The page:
Use supplements smartly, find what works for you, and use them as supplements.

Supplement FAQ

What about Testosterone boosters?

We can answer this with the Testosterone booster parable:

If Testosterone boosters worked they’d be banned or illegal. So we can suffice to say that legal Testosterone boosters do not work at all or have an effect so small it’s negligible.

Go look at the NCAA’s banned supplement list. That’s what works, and most of those are also illegal (and they’re not a good idea even if they are legal).

And even if you do get a little boost, It doesn’t really matter. You have to have supraphysiological (or way above what’s normal naturally) doses of hormones (*ahem* injecting decent amounts of steroids) to have any sizable effect on strength and muscle gain anyways.

__________ worked for my spouse/friend/brother/dad/nephew. Should I try it?


Just because something worked for someone else doesn’t mean it’ll work for you.

If you wanna try it, try it. If you don’t, don’t (of course, talk to a doctor or dietitian beforehand just to be safe).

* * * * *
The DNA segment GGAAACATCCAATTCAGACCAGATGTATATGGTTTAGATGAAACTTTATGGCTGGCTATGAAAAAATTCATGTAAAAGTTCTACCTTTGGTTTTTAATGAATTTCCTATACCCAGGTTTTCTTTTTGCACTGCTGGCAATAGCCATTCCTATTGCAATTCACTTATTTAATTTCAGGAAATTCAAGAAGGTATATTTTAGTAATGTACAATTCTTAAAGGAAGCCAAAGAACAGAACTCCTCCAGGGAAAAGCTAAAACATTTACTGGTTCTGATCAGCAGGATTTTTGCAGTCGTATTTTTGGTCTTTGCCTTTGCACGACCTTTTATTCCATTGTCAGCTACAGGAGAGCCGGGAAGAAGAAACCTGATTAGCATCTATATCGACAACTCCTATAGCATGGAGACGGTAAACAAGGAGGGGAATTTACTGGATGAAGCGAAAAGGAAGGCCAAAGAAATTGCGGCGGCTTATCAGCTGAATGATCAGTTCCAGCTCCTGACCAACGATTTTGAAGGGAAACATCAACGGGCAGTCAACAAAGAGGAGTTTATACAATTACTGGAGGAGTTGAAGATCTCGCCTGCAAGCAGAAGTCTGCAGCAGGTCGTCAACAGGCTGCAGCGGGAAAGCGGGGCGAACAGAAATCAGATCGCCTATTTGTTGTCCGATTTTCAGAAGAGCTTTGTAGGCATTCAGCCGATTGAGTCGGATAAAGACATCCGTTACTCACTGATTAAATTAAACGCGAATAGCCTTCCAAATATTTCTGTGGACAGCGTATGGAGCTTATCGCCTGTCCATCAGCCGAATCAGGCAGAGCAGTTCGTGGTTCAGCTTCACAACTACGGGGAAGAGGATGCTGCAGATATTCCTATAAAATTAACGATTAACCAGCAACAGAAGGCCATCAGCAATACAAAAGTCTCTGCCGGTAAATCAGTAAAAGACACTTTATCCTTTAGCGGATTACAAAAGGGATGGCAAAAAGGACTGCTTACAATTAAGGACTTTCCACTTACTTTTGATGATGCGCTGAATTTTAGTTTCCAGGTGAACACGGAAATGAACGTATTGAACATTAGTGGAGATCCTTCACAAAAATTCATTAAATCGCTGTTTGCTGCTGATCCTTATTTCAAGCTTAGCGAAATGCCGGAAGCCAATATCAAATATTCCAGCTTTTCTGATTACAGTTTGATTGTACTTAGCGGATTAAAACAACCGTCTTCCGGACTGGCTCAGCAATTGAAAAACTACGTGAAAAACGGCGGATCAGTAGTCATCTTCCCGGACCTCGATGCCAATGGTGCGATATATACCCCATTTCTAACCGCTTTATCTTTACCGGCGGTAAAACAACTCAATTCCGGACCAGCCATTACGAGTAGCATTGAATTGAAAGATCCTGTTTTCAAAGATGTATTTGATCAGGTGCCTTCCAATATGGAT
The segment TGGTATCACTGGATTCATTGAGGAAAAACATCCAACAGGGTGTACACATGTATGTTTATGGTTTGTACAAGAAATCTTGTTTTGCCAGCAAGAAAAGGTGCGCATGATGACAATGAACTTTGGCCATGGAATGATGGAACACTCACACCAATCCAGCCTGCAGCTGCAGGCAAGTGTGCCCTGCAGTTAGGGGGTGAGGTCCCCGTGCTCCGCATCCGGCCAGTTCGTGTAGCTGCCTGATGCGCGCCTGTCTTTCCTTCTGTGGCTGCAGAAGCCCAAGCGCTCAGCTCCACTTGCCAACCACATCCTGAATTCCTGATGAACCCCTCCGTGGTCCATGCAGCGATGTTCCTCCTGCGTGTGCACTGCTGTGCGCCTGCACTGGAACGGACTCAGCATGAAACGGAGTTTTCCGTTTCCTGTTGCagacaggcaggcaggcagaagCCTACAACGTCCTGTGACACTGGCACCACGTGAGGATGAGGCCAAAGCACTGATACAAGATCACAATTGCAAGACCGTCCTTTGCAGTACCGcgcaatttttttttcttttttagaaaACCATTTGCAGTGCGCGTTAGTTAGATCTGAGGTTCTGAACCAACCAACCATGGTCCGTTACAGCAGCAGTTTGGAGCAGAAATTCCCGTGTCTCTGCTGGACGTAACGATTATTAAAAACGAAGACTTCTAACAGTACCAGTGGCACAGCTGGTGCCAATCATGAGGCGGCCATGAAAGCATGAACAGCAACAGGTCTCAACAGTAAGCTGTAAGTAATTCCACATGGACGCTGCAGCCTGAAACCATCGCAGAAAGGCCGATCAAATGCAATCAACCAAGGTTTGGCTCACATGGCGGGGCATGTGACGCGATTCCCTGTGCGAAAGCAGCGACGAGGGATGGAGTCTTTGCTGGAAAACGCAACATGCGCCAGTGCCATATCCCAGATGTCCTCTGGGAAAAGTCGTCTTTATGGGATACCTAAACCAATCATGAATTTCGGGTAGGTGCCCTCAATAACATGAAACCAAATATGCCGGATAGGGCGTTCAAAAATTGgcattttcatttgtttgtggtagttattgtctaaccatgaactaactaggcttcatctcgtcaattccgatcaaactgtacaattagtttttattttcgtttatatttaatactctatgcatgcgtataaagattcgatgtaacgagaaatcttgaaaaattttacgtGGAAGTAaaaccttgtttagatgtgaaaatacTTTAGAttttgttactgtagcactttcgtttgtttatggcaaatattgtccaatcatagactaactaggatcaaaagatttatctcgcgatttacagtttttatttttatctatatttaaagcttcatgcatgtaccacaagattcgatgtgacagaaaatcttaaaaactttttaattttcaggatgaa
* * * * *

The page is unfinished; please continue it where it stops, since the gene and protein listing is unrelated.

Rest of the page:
Most times when a supplement works, it addresses a deficiency. Say if you’re deficient in Zinc, taking Zinc will help you perform better (by addressing the deficiency). But if you’re already getting an optimal amount of Zinc, taking more will not give you superhuman powers (and it might even be harmful).

Are supplements safe?

That’s a tough question.

There’s very little regulation for supplements. Meaning that you can put anything in any amount in a supplement and market and sell it.

I look at it like this: find a reputable company that stands to lose a lot if they get caught selling tainted or mislabeled supplements. Use (they test supplements) to verify. As with anything unregulated, you have to be a smart consumer.

What about mass gainers?

Don’t you mean fat gainers?

Most mass gainers are protein mixed with a bunch of sugar and other junk. Gross.

I’d stay away. Instead, get a high-quality whey protein and eat real, calorie-dense foods like dried fruit and nut butters. It’s not that hard to get in a lot of calories. BUT REMEMBER: you want to gain muscle, not fat. Gaining muscle requires a SENSIBLE calorie surplus. In other words: don’t eat anything and everything under the sun in an attempt to gain “WEIGHT”.

BOOM. That’ll do it. If you have any questions hit the button below.


Disclaimer: I am not a doctor or dietitian. This is not medical advice meant to diagnose, treat, or cure any disease. As supplements can have potential side-effects, always consult your doctor or dietitian before starting or discontinuing a supplement.


  1. Hopp, D.C. & Shurtleff, D., 2018. Omega-3 Supplements: In Depth | National Center for Complementary and Integrative Health
  2. Macaluso, Filippo, et al. February 7, 2013. Do Fat Supplements Increase Physical Performance? | Nutrients